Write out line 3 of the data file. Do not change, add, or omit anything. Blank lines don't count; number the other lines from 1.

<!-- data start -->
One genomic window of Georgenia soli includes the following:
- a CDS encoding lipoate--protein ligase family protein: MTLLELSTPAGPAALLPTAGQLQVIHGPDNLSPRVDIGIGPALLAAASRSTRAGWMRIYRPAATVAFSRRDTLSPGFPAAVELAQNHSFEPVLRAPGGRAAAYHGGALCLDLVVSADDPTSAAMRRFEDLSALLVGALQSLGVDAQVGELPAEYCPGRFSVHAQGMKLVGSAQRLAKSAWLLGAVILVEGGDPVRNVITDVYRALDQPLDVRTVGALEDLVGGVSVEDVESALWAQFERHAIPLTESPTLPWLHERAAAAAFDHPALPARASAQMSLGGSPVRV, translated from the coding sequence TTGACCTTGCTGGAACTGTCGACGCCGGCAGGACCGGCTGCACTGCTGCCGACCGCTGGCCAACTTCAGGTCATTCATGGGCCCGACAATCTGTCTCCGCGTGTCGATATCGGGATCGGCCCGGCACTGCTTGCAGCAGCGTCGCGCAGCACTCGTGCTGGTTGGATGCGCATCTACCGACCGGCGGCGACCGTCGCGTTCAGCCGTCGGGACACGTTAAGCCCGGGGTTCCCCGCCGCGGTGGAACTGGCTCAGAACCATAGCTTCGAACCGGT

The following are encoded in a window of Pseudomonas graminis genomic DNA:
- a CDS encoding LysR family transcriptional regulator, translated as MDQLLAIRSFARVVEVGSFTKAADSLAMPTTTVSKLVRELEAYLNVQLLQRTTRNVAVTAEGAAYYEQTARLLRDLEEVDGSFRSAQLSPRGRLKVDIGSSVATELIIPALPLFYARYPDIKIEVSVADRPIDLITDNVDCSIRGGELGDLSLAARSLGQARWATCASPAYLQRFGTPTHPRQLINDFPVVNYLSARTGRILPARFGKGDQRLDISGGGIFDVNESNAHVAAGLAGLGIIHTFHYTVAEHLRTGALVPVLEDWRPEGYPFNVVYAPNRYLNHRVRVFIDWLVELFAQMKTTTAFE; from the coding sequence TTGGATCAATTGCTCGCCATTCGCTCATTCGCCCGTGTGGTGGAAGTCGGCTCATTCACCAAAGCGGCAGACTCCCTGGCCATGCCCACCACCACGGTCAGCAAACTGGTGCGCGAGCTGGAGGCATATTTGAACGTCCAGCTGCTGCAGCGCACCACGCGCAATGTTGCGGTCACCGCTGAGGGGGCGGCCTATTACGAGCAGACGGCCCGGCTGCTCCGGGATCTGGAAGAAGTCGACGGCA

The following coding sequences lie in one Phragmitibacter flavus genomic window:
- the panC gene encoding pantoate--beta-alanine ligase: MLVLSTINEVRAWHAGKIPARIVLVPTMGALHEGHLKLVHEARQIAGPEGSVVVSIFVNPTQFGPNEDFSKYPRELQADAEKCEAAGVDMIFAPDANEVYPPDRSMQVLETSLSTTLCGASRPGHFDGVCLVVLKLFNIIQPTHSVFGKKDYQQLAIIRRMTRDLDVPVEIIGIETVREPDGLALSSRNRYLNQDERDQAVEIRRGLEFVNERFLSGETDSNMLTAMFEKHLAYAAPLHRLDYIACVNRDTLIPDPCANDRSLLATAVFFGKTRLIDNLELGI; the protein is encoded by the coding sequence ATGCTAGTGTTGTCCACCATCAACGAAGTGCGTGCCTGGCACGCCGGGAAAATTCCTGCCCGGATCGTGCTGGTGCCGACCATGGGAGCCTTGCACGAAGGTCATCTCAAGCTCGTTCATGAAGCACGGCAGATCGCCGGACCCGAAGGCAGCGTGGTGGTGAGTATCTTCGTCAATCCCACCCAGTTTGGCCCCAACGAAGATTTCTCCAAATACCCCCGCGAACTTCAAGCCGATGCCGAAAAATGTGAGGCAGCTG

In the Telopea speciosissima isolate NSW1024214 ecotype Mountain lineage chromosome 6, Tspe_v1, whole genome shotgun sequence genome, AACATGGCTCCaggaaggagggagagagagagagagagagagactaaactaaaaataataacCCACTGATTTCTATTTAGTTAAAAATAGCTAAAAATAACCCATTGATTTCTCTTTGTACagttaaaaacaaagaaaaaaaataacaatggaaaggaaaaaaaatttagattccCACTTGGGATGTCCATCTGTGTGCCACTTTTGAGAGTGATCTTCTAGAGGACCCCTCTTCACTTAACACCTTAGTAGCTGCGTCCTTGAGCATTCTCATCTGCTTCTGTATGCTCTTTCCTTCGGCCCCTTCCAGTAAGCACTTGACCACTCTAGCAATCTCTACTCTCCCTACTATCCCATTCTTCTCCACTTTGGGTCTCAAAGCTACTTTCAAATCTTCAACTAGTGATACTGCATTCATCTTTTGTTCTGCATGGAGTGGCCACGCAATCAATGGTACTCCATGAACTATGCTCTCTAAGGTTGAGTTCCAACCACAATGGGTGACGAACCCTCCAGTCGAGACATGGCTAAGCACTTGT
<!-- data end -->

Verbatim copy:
The following are encoded in a window of Pseudomonas graminis genomic DNA: